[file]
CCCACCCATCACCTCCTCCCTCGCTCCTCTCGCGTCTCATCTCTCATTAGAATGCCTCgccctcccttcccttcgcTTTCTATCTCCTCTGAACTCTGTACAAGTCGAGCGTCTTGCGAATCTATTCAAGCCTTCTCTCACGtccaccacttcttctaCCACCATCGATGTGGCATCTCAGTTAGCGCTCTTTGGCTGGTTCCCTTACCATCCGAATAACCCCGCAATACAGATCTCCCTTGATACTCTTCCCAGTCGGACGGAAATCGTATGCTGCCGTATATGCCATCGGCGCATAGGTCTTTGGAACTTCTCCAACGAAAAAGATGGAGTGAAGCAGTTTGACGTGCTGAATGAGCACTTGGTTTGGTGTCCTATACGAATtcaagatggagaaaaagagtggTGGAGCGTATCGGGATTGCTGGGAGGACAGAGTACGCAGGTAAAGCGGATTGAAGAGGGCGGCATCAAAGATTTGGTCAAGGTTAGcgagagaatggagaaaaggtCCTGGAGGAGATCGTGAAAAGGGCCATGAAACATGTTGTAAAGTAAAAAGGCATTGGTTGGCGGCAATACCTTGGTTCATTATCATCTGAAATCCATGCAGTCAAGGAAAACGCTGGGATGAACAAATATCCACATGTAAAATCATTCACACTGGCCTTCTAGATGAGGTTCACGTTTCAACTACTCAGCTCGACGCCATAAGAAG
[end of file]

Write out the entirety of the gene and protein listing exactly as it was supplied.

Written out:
CCCACCCATCACCTCCTCCCTCGCTCCTCTCGCGTCTCATCTCTCATTAGAATGCCTCgccctcccttcccttcgcTTTCTATCTCCTCTGAACTCTGTACAAGTCGAGCGTCTTGCGAATCTATTCAAGCCTTCTCTCACGtccaccacttcttctaCCACCATCGATGTGGCATCTCAGTTAGCGCTCTTTGGCTGGTTCCCTTACCATCCGAATAACCCCGCAATACAGATCTCCCTTGATACTCTTCCCAGTCGGACGGAAATCGTATGCTGCCGTATATGCCATCGGCGCATAGGTCTTTGGAACTTCTCCAACGAAAAAGATGGAGTGAAGCAGTTTGACGTGCTGAATGAGCACTTGGTTTGGTGTCCTATACGAATtcaagatggagaaaaagagtggTGGAGCGTATCGGGATTGCTGGGAGGACAGAGTACGCAGGTAAAGCGGATTGAAGAGGGCGGCATCAAAGATTTGGTCAAGGTTAGcgagagaatggagaaaaggtCCTGGAGGAGATCGTGAAAAGGGCCATGAAACATGTTGTAAAGTAAAAAGGCATTGGTTGGCGGCAATACCTTGGTTCATTATCATCTGAAATCCATGCAGTCAAGGAAAACGCTGGGATGAACAAATATCCACATGTAAAATCATTCACACTGGCCTTCTAGATGAGGTTCACGTTTCAACTACTCAGCTCGACGCCATAAGAAG